Some very significant payments are not taken into account. These include payments which do not form part of gross pay, such as loans; advances of wages; pension payments and retirement lump sums; redundancy payments; and rewards under a staff suggestion scheme.
Certain elements of gross pay are also excluded, in particular: overtime and shift premia payments; special allowances (such as unsocial hours payments, dangerous conditions payments, and location allowances).
Expenses or allowances for travel, clothing etc, are naturally excluded, as are refunds for money spent on materials, tools etc.
Deductions from wages which no not count include: those for expenditure connected with the job (eg for the provision of safety clothing and uniforms); and deductions for the employer's benefits (eg for meals provided). Similarly, if deductions are not made but the employee reimburses the cost of such provisions, these payments do not count.
Benefits in kind and accommodation
No benefits in kind (such as meals, luncheon vouchers, cars, and employers' pension contributions) count towards the minimum wage, except accommodation within specified limits.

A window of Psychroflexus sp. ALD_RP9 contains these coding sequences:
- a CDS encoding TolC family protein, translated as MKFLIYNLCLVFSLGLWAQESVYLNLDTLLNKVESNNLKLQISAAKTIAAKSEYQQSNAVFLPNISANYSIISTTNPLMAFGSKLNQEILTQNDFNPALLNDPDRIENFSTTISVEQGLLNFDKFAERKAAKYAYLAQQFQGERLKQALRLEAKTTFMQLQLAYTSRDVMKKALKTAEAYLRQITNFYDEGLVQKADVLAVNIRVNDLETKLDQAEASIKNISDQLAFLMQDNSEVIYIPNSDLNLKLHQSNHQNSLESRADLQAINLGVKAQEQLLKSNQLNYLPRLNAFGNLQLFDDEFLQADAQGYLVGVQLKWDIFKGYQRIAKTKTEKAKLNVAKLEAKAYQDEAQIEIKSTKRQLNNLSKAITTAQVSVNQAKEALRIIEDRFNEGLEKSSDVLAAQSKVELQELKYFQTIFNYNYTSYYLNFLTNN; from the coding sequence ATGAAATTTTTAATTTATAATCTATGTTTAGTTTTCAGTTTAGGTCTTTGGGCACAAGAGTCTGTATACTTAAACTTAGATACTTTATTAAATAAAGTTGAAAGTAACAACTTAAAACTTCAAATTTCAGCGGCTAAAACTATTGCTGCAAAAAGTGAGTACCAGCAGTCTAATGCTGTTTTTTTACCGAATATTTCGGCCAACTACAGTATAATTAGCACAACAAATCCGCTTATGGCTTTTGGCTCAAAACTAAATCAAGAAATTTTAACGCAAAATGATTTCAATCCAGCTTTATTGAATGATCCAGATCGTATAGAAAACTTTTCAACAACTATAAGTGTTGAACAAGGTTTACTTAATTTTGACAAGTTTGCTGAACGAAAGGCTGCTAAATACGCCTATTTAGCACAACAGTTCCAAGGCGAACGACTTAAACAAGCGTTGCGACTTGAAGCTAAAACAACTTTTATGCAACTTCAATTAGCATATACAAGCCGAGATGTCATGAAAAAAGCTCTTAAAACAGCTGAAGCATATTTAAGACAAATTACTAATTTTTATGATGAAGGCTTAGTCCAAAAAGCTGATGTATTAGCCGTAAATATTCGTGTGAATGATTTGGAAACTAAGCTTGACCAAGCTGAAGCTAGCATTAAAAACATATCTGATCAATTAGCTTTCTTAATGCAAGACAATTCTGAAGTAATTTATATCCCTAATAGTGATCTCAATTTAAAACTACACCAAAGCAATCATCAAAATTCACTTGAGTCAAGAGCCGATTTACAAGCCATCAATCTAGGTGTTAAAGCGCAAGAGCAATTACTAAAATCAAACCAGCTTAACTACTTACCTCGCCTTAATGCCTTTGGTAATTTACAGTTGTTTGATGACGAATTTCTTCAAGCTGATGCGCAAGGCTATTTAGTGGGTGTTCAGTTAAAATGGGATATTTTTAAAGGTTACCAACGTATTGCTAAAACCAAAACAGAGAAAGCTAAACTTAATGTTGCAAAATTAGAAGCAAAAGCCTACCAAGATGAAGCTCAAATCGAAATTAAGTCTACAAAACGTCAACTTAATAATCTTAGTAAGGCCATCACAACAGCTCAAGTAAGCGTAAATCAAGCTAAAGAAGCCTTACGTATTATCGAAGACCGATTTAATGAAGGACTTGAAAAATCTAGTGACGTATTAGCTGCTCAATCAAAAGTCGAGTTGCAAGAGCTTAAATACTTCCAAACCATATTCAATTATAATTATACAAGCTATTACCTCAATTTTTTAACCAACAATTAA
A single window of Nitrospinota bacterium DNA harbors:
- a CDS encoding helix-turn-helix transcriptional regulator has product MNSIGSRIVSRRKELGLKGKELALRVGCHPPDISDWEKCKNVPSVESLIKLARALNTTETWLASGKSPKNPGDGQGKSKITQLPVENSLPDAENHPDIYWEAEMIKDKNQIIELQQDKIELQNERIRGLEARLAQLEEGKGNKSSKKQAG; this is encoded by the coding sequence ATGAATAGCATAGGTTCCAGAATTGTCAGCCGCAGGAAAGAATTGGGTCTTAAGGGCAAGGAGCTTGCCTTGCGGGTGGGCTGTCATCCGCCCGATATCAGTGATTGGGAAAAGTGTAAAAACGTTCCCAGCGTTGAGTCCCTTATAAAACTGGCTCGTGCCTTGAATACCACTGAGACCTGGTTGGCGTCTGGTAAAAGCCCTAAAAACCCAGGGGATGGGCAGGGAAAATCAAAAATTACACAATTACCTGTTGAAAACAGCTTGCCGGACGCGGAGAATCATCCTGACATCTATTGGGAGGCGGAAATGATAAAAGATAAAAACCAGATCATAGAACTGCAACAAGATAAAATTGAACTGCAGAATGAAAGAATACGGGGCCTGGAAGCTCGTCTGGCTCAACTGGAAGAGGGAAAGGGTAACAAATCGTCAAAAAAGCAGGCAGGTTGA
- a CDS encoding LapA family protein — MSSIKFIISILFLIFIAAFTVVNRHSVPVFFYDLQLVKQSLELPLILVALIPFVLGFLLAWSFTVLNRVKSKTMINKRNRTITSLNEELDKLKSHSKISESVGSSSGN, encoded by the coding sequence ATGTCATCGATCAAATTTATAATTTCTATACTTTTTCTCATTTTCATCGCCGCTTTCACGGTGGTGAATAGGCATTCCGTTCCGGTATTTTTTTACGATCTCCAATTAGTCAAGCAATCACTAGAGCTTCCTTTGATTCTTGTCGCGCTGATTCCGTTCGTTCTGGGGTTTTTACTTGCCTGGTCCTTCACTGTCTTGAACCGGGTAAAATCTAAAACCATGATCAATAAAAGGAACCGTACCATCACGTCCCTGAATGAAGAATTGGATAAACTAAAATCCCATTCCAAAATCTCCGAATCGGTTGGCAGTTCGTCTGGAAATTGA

For time workers and salaried staff, the hours for which the minimum wage is payable are normally: time spent at or near the workplace, travelling time on business and training time. Hours which do not count include travelling between home and work, rest breaks, holidays, sick leave and maternity leave, and industrial action.
In the case of workers paid by output, either the minimum wage must be paid for each hour worked, or an agreement made with the employer on a “fair estimate” of the hours likely to be spent. Similarly, for workers where hours are not specified – “unmeasured work” – either the minimum must be paid for each hour worked, or an agreement reached on the “daily average” of hours to be worked.
HMRC has been appointed as the main enforcement agency with wide powers of investigation, inspection, and enforcement. Workers have the right to inspect employers' records and can complain to an employment tribunal or court if they believe they are not being paid the minimum.
BIS guidance is at: http://www.direct.gov.uk/en/Employment/Employees/index.htm
Any employer found to be
paying their staff less than the national minimum wage has to pay arrears within seven days or face prosecution and new fines.
If the seven day deadline is missed, employers must pay a minimum fine of £224.70 per worker. And if they still refuse to pay, they risk prosecution and an additional £5,000 fine.
It is a criminal offence, with a maximum fine of £5,000, to:
Refuse, or wilfully neglect, to pay the national minimum wage;
Fail to keep proper records;
Keep false records;
Obstruct an enforcement officer or refuse to answer questions or provide information.